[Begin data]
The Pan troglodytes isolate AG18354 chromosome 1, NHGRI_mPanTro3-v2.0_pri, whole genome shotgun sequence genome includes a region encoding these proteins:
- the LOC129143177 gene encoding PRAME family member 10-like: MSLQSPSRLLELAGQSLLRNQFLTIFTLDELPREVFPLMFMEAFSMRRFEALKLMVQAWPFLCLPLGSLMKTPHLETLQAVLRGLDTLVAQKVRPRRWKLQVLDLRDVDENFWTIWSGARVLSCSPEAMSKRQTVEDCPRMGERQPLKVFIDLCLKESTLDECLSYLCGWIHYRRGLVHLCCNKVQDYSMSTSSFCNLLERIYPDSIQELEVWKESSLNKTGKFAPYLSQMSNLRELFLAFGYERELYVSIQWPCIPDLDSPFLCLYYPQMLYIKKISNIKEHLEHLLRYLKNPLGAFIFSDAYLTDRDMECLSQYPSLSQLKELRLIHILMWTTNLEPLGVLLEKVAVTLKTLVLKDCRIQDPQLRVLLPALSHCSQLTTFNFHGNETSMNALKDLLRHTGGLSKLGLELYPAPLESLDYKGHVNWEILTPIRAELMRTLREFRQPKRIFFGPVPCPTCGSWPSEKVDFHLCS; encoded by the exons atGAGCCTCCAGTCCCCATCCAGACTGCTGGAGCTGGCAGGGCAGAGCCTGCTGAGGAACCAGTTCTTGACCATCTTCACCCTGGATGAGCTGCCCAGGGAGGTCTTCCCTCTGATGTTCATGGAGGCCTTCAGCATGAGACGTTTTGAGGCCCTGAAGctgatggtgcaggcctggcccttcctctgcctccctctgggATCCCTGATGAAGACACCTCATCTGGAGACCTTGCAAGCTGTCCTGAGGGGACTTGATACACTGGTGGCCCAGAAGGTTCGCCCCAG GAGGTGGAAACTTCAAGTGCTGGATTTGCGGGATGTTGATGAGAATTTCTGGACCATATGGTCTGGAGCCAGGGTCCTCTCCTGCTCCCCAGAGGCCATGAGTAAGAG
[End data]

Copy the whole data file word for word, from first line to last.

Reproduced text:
The Pan troglodytes isolate AG18354 chromosome 1, NHGRI_mPanTro3-v2.0_pri, whole genome shotgun sequence genome includes a region encoding these proteins:
- the LOC129143177 gene encoding PRAME family member 10-like: MSLQSPSRLLELAGQSLLRNQFLTIFTLDELPREVFPLMFMEAFSMRRFEALKLMVQAWPFLCLPLGSLMKTPHLETLQAVLRGLDTLVAQKVRPRRWKLQVLDLRDVDENFWTIWSGARVLSCSPEAMSKRQTVEDCPRMGERQPLKVFIDLCLKESTLDECLSYLCGWIHYRRGLVHLCCNKVQDYSMSTSSFCNLLERIYPDSIQELEVWKESSLNKTGKFAPYLSQMSNLRELFLAFGYERELYVSIQWPCIPDLDSPFLCLYYPQMLYIKKISNIKEHLEHLLRYLKNPLGAFIFSDAYLTDRDMECLSQYPSLSQLKELRLIHILMWTTNLEPLGVLLEKVAVTLKTLVLKDCRIQDPQLRVLLPALSHCSQLTTFNFHGNETSMNALKDLLRHTGGLSKLGLELYPAPLESLDYKGHVNWEILTPIRAELMRTLREFRQPKRIFFGPVPCPTCGSWPSEKVDFHLCS; encoded by the exons atGAGCCTCCAGTCCCCATCCAGACTGCTGGAGCTGGCAGGGCAGAGCCTGCTGAGGAACCAGTTCTTGACCATCTTCACCCTGGATGAGCTGCCCAGGGAGGTCTTCCCTCTGATGTTCATGGAGGCCTTCAGCATGAGACGTTTTGAGGCCCTGAAGctgatggtgcaggcctggcccttcctctgcctccctctgggATCCCTGATGAAGACACCTCATCTGGAGACCTTGCAAGCTGTCCTGAGGGGACTTGATACACTGGTGGCCCAGAAGGTTCGCCCCAG GAGGTGGAAACTTCAAGTGCTGGATTTGCGGGATGTTGATGAGAATTTCTGGACCATATGGTCTGGAGCCAGGGTCCTCTCCTGCTCCCCAGAGGCCATGAGTAAGAG